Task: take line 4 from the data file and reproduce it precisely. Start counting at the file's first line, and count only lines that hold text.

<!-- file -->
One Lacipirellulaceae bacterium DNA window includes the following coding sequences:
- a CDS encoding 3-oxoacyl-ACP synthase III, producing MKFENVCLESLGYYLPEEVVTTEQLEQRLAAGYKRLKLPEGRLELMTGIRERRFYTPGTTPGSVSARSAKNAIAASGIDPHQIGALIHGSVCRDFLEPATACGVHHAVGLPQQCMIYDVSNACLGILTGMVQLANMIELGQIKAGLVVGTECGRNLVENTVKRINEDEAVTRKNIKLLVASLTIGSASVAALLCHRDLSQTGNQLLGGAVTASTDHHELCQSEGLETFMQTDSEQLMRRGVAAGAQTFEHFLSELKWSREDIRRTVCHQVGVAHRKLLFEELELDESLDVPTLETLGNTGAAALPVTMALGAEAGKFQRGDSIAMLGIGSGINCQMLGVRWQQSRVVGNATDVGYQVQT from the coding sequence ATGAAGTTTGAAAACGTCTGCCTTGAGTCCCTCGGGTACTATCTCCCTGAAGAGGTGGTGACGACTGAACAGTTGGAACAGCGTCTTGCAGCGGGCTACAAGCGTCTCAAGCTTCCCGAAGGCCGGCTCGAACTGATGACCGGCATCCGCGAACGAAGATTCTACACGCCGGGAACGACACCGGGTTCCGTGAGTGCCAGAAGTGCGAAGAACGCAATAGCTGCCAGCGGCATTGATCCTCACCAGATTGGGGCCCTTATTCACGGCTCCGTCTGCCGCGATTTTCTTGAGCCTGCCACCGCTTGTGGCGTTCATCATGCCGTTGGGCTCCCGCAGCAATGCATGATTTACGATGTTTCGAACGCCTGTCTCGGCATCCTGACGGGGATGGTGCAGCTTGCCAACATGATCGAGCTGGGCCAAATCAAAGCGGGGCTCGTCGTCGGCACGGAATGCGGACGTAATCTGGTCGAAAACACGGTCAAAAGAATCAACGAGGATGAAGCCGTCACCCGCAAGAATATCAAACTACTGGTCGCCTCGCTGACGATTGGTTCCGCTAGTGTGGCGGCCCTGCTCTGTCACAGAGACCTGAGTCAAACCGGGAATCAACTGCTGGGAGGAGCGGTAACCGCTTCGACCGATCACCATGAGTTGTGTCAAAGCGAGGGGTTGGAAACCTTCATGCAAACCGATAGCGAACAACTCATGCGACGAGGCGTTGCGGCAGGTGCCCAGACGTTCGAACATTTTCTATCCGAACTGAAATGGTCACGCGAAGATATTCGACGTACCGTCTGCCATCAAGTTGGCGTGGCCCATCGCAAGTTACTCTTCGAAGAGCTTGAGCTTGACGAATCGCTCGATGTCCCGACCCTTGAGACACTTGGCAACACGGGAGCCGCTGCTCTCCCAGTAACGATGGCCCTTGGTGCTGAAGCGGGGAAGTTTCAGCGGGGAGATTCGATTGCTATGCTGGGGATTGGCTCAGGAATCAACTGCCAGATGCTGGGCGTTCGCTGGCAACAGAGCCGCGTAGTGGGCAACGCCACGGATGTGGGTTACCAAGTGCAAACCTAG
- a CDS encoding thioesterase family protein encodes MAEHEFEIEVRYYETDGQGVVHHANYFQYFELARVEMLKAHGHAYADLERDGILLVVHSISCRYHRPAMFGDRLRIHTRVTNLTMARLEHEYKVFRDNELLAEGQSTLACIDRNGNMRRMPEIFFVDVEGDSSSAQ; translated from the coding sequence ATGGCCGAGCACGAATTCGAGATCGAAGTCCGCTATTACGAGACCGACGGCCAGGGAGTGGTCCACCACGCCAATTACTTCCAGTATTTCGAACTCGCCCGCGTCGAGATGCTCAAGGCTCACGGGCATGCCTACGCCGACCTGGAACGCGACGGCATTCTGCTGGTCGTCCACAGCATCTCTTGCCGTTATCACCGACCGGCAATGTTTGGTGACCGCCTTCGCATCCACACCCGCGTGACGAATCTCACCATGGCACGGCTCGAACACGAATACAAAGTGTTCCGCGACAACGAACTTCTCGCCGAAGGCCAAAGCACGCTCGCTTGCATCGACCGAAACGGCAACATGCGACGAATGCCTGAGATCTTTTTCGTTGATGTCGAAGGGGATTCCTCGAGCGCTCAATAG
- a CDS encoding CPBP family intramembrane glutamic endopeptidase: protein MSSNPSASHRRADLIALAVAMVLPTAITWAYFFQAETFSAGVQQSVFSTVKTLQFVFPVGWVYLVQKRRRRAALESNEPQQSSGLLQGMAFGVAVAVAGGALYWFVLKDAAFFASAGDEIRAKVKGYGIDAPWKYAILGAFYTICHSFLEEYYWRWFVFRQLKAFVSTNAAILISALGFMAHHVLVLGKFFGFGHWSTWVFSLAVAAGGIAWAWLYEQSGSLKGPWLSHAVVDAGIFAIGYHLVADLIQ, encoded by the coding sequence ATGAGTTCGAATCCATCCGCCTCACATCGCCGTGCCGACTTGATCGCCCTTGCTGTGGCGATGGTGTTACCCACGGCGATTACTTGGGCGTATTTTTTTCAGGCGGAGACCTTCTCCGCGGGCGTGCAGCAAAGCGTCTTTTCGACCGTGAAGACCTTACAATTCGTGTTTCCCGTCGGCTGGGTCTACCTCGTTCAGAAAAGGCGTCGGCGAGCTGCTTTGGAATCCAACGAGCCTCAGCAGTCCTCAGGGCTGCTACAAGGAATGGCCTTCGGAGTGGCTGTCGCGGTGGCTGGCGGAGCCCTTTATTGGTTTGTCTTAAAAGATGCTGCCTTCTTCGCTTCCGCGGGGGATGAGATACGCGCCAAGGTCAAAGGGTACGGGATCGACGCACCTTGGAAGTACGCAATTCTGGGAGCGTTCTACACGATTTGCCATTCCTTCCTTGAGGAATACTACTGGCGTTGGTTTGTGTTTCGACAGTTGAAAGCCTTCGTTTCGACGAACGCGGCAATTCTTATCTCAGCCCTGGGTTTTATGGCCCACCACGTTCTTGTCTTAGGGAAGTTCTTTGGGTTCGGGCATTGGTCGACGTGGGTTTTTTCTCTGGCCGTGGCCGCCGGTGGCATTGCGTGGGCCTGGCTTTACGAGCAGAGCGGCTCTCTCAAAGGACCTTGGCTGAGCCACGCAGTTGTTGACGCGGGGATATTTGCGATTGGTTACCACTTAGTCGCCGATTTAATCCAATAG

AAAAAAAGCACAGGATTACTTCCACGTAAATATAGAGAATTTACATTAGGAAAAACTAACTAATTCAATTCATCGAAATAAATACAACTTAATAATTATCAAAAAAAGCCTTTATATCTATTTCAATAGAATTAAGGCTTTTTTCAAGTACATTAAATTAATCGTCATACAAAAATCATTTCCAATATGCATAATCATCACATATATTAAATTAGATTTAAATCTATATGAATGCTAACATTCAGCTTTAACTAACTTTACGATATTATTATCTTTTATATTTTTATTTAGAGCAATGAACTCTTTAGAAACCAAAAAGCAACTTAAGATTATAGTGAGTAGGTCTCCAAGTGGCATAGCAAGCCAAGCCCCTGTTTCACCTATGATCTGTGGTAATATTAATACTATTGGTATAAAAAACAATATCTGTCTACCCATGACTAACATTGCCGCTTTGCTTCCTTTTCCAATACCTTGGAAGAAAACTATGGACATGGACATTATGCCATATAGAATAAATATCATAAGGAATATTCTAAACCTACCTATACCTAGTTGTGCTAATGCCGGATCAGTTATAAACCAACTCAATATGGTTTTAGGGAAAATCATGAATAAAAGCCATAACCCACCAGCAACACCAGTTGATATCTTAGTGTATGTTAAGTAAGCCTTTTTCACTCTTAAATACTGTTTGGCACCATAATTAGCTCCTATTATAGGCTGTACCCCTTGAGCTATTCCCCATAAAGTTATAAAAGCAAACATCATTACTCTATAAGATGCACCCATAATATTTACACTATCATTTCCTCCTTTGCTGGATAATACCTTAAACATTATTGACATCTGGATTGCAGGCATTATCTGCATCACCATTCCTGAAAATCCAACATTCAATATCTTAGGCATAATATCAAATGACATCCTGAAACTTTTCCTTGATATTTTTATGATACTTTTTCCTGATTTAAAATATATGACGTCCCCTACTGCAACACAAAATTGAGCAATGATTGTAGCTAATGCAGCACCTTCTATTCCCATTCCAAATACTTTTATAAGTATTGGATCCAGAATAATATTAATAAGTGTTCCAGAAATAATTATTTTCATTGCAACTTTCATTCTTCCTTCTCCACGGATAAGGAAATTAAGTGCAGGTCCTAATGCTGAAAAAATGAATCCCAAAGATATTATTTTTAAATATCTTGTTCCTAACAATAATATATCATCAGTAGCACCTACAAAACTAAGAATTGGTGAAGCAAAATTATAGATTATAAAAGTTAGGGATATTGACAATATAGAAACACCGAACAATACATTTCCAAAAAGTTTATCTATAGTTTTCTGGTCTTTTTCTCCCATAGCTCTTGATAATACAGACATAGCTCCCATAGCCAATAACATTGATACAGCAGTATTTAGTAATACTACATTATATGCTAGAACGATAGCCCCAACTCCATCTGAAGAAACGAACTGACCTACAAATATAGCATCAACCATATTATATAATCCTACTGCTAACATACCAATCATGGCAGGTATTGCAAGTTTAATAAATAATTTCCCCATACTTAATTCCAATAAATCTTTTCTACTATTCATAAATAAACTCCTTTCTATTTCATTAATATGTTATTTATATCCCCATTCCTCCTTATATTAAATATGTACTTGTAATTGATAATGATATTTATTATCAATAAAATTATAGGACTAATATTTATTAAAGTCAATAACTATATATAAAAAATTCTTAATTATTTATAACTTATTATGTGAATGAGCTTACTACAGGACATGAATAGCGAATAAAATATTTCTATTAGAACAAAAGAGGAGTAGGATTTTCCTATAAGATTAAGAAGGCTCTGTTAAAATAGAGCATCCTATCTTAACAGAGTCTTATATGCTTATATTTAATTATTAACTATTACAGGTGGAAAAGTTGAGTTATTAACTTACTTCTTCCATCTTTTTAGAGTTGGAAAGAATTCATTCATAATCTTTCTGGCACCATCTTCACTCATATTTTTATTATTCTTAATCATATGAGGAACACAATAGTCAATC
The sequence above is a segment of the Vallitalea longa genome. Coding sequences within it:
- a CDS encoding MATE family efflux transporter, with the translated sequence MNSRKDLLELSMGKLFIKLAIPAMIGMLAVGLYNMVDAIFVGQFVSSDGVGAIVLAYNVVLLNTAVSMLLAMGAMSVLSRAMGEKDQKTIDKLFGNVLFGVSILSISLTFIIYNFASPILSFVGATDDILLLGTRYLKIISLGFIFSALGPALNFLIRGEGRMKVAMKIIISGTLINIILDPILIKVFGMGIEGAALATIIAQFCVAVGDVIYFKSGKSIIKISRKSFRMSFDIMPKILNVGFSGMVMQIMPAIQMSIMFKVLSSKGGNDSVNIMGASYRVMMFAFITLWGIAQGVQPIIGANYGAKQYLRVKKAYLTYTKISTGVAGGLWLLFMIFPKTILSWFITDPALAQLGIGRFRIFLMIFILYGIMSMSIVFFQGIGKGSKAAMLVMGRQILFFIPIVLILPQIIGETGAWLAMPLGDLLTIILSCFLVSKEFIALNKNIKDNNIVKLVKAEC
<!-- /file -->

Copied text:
- a CDS encoding CPBP family intramembrane glutamic endopeptidase: protein MSSNPSASHRRADLIALAVAMVLPTAITWAYFFQAETFSAGVQQSVFSTVKTLQFVFPVGWVYLVQKRRRRAALESNEPQQSSGLLQGMAFGVAVAVAGGALYWFVLKDAAFFASAGDEIRAKVKGYGIDAPWKYAILGAFYTICHSFLEEYYWRWFVFRQLKAFVSTNAAILISALGFMAHHVLVLGKFFGFGHWSTWVFSLAVAAGGIAWAWLYEQSGSLKGPWLSHAVVDAGIFAIGYHLVADLIQ, encoded by the coding sequence ATGAGTTCGAATCCATCCGCCTCACATCGCCGTGCCGACTTGATCGCCCTTGCTGTGGCGATGGTGTTACCCACGGCGATTACTTGGGCGTATTTTTTTCAGGCGGAGACCTTCTCCGCGGGCGTGCAGCAAAGCGTCTTTTCGACCGTGAAGACCTTACAATTCGTGTTTCCCGTCGGCTGGGTCTACCTCGTTCAGAAAAGGCGTCGGCGAGCTGCTTTGGAATCCAACGAGCCTCAGCAGTCCTCAGGGCTGCTACAAGGAATGGCCTTCGGAGTGGCTGTCGCGGTGGCTGGCGGAGCCCTTTATTGGTTTGTCTTAAAAGATGCTGCCTTCTTCGCTTCCGCGGGGGATGAGATACGCGCCAAGGTCAAAGGGTACGGGATCGACGCACCTTGGAAGTACGCAATTCTGGGAGCGTTCTACACGATTTGCCATTCCTTCCTTGAGGAATACTACTGGCGTTGGTTTGTGTTTCGACAGTTGAAAGCCTTCGTTTCGACGAACGCGGCAATTCTTATCTCAGCCCTGGGTTTTATGGCCCACCACGTTCTTGTCTTAGGGAAGTTCTTTGGGTTCGGGCATTGGTCGACGTGGGTTTTTTCTCTGGCCGTGGCCGCCGGTGGCATTGCGTGGGCCTGGCTTTACGAGCAGAGCGGCTCTCTCAAAGGACCTTGGCTGAGCCACGCAGTTGTTGACGCGGGGATATTTGCGATTGGTTACCACTTAGTCGCCGATTTAATCCAATAG